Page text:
The Problem of Cognitive Ontology: Implications for Scientific Knowledge
1117 Cathedral of Learning, University of Pittsburgh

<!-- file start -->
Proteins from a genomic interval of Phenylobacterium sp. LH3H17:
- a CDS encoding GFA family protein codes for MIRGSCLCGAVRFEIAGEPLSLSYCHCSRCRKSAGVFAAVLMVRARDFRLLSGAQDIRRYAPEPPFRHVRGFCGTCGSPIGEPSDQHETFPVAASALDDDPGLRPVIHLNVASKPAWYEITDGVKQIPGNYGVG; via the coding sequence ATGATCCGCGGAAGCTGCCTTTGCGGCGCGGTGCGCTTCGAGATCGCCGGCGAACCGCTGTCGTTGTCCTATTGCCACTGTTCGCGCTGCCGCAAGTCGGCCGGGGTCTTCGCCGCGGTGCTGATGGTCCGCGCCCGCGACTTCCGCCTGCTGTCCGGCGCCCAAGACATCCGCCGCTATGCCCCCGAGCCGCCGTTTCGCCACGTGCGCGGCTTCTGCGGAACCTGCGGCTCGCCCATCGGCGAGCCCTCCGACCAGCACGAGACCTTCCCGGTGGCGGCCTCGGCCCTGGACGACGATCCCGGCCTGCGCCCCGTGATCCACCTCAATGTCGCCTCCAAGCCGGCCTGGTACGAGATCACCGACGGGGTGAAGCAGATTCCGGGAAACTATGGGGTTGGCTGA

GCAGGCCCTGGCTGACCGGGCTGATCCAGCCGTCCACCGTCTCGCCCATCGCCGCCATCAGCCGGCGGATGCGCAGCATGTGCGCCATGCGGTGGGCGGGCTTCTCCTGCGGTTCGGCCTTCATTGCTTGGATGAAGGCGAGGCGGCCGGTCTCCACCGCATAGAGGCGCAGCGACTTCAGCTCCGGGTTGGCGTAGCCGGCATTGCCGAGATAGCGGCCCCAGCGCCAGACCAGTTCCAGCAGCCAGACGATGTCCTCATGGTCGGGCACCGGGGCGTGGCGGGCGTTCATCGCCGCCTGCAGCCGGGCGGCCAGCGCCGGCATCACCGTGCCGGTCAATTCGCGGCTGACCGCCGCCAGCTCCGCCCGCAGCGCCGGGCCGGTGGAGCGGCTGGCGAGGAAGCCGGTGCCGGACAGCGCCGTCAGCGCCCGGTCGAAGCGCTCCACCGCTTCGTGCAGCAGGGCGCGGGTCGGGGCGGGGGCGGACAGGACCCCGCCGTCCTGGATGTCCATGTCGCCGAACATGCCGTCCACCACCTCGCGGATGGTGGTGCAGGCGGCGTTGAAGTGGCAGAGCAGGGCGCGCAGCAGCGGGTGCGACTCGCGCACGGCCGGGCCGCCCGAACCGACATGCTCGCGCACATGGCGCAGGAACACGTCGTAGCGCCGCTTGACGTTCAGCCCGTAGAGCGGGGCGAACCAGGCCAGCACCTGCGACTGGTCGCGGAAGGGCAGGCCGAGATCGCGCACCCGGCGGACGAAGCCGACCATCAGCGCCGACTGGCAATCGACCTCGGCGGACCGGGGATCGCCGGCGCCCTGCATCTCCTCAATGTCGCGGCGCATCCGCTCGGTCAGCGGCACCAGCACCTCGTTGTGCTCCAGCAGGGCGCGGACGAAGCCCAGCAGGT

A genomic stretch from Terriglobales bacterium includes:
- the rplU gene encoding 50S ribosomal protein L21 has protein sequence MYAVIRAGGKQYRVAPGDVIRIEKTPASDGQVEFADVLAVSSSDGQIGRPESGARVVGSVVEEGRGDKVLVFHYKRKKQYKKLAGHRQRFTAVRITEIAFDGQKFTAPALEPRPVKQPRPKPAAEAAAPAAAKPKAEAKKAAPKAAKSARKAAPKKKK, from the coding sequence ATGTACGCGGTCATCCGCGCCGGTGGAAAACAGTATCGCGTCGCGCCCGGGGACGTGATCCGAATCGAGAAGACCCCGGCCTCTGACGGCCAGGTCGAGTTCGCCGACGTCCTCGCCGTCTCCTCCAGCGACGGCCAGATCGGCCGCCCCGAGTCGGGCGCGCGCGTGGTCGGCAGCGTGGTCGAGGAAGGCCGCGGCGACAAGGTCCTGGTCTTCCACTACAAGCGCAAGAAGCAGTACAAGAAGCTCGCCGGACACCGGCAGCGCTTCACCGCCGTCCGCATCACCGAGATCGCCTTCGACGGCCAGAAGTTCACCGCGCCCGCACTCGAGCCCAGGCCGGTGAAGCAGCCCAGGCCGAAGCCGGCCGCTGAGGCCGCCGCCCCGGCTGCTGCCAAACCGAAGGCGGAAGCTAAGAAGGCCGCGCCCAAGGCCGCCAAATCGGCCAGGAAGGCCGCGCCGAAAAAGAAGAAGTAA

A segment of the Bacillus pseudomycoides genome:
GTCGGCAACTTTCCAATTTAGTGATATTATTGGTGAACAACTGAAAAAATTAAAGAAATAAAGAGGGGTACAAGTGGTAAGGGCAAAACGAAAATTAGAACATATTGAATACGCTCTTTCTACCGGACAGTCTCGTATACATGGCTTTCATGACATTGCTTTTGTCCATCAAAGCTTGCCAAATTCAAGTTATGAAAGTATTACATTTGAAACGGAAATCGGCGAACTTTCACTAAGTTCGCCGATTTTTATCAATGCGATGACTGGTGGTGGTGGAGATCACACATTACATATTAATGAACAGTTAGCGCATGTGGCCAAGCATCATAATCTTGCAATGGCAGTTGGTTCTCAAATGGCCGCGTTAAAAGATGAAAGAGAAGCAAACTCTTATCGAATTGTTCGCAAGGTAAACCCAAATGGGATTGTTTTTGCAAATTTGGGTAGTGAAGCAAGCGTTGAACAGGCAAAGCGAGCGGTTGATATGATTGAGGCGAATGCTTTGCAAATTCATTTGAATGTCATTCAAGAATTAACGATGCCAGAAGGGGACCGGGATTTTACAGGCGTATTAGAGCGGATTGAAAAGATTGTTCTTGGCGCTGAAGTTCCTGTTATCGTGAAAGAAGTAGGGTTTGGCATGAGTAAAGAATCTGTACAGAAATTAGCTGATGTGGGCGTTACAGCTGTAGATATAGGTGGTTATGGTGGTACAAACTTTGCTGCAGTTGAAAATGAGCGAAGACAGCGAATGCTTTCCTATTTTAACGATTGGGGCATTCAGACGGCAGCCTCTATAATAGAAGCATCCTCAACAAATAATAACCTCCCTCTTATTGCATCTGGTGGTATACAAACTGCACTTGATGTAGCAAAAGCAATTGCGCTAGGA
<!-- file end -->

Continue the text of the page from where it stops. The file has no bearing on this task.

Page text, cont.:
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Functional brain imaging studies try to map patterns of activation to cognitive functions, and usually rely upon functional task decomposition based on hypotheses derived from intuition and cognitive psychology. The tasks we postulate constitute a cognitive ontology. What is the epistemic status of these functional commitments? Do we have reason to believe they accurately track the fundamental building blocks of cognition? Does the idea that cognition has fundamental building blocks have merit? Is there a way to bootstrap ourselves out of mistaken theories, or are the methods of neuroimaging ill-suited to alert us to mistaken views? Can other areas of neuroscience help constrain our ontologies? What is the upshot of the issues for gaining knowledge from neuroimaging studies and for theories of scientific realism more generally? This interdisciplinary conference will focus upon these questions and their philosophical implications, and will explore possible methods for addressing these philosophical concerns, such as data-driven discovery methods for cognitive functions. We invite scholars from philosophy and the neurosciences to submit proposals for submitted talks and encourage all particpants to think broadly and outside the box about these fundamental epistemological issues in neuroscience.
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